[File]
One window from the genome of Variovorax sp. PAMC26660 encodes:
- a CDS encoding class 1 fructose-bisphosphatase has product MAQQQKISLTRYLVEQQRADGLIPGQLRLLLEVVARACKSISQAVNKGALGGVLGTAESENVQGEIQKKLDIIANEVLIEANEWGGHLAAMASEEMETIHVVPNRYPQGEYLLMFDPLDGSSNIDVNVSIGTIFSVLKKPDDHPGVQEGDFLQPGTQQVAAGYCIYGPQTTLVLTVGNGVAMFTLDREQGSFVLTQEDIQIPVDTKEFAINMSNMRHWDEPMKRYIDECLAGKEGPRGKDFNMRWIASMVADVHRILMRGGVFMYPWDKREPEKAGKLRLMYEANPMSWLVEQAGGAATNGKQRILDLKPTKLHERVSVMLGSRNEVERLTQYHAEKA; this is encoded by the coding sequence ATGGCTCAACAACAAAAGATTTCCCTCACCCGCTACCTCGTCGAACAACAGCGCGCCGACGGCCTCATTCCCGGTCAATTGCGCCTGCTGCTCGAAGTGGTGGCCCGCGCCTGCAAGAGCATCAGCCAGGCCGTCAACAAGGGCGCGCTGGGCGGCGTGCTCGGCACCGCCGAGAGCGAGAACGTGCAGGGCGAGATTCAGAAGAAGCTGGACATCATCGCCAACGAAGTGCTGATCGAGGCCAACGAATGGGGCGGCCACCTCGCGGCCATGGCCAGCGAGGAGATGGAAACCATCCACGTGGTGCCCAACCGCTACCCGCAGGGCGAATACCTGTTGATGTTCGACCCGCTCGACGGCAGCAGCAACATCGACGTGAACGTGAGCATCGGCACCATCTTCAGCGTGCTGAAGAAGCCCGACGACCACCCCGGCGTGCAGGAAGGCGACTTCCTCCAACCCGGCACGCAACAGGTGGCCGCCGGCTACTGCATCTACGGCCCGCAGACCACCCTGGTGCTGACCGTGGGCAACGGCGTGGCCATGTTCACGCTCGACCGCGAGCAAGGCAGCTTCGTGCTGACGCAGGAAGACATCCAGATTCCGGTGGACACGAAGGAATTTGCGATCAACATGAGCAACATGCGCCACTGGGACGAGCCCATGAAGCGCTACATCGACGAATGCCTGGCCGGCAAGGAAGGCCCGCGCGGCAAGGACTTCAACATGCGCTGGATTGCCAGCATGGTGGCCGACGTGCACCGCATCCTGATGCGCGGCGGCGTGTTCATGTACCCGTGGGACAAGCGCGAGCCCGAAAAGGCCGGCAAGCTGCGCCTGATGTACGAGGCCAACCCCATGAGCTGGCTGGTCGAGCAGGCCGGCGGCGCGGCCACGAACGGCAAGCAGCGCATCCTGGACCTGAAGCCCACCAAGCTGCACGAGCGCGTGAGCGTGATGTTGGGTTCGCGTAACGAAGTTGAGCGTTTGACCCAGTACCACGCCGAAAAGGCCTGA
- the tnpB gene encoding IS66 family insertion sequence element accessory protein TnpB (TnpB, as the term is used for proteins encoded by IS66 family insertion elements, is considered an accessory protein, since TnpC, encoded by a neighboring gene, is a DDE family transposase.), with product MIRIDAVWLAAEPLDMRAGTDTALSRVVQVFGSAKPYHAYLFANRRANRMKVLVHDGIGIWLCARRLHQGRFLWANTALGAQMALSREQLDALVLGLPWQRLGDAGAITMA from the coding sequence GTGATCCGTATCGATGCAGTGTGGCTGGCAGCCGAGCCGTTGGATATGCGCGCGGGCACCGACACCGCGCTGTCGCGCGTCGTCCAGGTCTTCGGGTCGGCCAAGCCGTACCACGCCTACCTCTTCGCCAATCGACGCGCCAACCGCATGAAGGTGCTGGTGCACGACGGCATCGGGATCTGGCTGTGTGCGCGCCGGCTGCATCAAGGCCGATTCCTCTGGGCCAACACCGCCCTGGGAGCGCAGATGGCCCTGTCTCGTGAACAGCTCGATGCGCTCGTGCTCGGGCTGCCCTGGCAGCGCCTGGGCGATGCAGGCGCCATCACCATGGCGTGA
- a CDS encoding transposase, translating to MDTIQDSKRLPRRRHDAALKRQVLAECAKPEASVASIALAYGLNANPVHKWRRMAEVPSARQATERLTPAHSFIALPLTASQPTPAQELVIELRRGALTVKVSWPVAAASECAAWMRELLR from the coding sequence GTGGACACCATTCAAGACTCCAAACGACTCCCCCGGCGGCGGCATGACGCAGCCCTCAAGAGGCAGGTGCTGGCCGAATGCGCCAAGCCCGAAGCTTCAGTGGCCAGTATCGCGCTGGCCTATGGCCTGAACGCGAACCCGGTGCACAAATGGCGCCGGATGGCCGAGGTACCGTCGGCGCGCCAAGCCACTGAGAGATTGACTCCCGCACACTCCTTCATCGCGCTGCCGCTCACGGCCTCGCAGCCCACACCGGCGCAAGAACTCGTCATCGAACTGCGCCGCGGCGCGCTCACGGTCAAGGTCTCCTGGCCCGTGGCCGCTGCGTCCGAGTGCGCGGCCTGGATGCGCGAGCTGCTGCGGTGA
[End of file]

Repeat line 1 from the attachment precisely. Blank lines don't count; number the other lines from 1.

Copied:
One window from the genome of Variovorax sp. PAMC26660 encodes: